Tax

Santorum plan cuts tax revenues 40 percent: report

Reuters News
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Posted: Jan 18, 2012 7:14 PM
Santorum plan cuts tax revenues 40 percent: report

WASHINGTON (Reuters) - Republican presidential candidate Rick Santorum's tax plan would cut U.S. government revenues by $1.3 trillion, or 40 percent, while offering tax concessions to the candidate's preferred special interests, said a report released on Wednesday.

Compared with current law, Santorum's plan would offer about 81 percent of taxpayers an average tax cut of more than $9,700 a year, said the analysis from the Tax Policy Center, a centrist think tank.

Santorum's plan would collapse the six individual tax brackets to two, at 10 percent and 28 percent. It would cut the top rate on long-term capital gains and qualified dividends to 12 percent from 15 percent, while eliminating the alternative minimum tax.

The Tax Policy Center has previously scored tax plans for Mitt Romney, Newt Gingrich, Rick Perry and former candidate Herman Cain.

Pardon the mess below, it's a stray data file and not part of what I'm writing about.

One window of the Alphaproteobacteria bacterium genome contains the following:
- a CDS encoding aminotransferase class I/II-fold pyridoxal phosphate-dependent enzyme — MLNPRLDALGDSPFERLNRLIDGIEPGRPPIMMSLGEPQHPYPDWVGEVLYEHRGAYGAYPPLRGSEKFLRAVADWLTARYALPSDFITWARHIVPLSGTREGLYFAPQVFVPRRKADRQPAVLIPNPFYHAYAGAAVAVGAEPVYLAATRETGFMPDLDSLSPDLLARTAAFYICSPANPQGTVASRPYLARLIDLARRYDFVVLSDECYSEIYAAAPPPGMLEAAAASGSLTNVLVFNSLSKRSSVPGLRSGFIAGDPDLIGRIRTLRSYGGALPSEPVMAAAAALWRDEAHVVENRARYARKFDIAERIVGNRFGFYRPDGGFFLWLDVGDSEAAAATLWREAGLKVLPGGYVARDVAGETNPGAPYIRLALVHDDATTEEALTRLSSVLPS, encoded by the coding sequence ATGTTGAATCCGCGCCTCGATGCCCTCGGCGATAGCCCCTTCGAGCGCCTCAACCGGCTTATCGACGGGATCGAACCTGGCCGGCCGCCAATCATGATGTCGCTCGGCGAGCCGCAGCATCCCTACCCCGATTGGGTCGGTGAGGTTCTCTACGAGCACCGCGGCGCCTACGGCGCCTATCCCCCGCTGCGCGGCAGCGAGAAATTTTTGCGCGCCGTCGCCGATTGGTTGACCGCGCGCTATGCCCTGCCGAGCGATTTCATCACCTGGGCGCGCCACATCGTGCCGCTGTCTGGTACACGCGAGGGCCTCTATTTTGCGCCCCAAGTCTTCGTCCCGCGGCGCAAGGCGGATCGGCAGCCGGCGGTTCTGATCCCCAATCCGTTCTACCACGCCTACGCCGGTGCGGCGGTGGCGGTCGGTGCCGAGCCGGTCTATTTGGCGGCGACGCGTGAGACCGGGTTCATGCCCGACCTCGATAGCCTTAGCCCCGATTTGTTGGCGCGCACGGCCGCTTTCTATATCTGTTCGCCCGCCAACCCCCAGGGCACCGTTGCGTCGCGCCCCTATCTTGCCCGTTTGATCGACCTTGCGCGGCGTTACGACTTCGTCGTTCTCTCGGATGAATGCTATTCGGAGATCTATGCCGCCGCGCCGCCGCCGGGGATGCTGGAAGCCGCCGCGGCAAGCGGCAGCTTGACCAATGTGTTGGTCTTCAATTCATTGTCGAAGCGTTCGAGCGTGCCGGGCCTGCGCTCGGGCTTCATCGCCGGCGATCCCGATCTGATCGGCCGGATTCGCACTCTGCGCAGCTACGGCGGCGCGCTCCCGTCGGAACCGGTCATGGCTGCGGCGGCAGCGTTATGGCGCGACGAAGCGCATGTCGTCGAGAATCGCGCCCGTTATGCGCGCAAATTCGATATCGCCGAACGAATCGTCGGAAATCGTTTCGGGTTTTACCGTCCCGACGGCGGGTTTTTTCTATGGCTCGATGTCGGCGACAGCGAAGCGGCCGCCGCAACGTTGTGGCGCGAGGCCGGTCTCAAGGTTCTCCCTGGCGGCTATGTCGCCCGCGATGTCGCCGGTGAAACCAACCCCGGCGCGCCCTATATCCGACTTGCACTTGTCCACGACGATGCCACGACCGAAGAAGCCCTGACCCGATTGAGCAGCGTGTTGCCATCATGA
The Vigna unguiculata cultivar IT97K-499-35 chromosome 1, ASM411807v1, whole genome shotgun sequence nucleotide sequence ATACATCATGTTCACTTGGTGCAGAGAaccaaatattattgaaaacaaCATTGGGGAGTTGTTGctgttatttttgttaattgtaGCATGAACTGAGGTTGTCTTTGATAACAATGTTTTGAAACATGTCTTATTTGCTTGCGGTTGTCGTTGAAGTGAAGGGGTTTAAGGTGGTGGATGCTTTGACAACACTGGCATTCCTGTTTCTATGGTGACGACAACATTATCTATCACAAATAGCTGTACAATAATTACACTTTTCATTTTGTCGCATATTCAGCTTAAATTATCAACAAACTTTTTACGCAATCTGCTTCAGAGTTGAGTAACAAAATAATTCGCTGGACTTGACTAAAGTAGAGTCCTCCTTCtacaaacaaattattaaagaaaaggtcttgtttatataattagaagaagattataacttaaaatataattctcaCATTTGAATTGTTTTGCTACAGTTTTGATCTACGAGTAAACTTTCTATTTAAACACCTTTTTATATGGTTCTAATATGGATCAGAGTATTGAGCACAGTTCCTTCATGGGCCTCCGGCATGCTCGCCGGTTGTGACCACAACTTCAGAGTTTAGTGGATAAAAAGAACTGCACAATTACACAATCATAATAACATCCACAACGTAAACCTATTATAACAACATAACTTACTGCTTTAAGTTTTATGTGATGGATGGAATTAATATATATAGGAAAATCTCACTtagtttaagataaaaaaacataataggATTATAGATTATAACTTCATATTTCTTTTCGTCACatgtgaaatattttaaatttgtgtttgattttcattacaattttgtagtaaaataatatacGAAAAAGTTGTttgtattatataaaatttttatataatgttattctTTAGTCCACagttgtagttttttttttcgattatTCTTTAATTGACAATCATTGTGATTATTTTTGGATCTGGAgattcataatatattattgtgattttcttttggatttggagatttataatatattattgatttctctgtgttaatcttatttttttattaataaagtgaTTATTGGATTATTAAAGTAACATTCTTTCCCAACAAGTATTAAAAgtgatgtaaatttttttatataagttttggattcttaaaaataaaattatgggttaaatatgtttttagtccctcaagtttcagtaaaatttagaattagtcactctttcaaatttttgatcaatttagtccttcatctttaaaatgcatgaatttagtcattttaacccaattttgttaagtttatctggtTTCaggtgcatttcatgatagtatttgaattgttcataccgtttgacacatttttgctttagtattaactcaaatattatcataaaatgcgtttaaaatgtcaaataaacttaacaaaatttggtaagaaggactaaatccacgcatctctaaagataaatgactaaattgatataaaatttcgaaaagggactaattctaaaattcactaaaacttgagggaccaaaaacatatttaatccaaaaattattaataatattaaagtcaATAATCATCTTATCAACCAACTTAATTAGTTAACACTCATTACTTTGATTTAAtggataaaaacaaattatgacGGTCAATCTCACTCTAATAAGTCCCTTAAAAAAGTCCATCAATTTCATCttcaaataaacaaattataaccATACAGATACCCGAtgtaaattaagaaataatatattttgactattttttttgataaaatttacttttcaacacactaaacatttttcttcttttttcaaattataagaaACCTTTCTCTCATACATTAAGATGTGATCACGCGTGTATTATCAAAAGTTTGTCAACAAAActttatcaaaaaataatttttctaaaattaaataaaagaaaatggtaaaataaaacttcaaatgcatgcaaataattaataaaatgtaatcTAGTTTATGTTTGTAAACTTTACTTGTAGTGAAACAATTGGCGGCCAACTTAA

In contrast, Mitt Romney's plan would add $600 billion to the deficit in 2015 and cut federal revenues by about 16 percent, the Washington-based group estimated earlier this month.

Santorum, a former two-term senator from Pennsylvania, has tried to distinguish himself as the socially conservative candidate on the campaign trail. His family-first agenda shines through in his tax plan, which calls for tripling the tax exemption for dependent children.

He has said he would eliminate marriage tax penalties in the tax code, but has not explained how, the report said.

By cherry-picking certain special interests for tax breaks, Santorum's plan has drawn fire from some conservatives.

"It is basically social engineering," said Daniel Mitchell, a senior fellow at the Cato Institute and a former Senate Finance Committee economist.

Santorum's plan would cut the corporate tax rate in half - to 17.5 percent from 35 percent. Corporate taxes for manufacturers would be eliminated, but the campaign does not define a manufacturing business.

(Reporting By Patrick Temple-West; Editing by Kevin Drawbaugh and Doina Chiacu)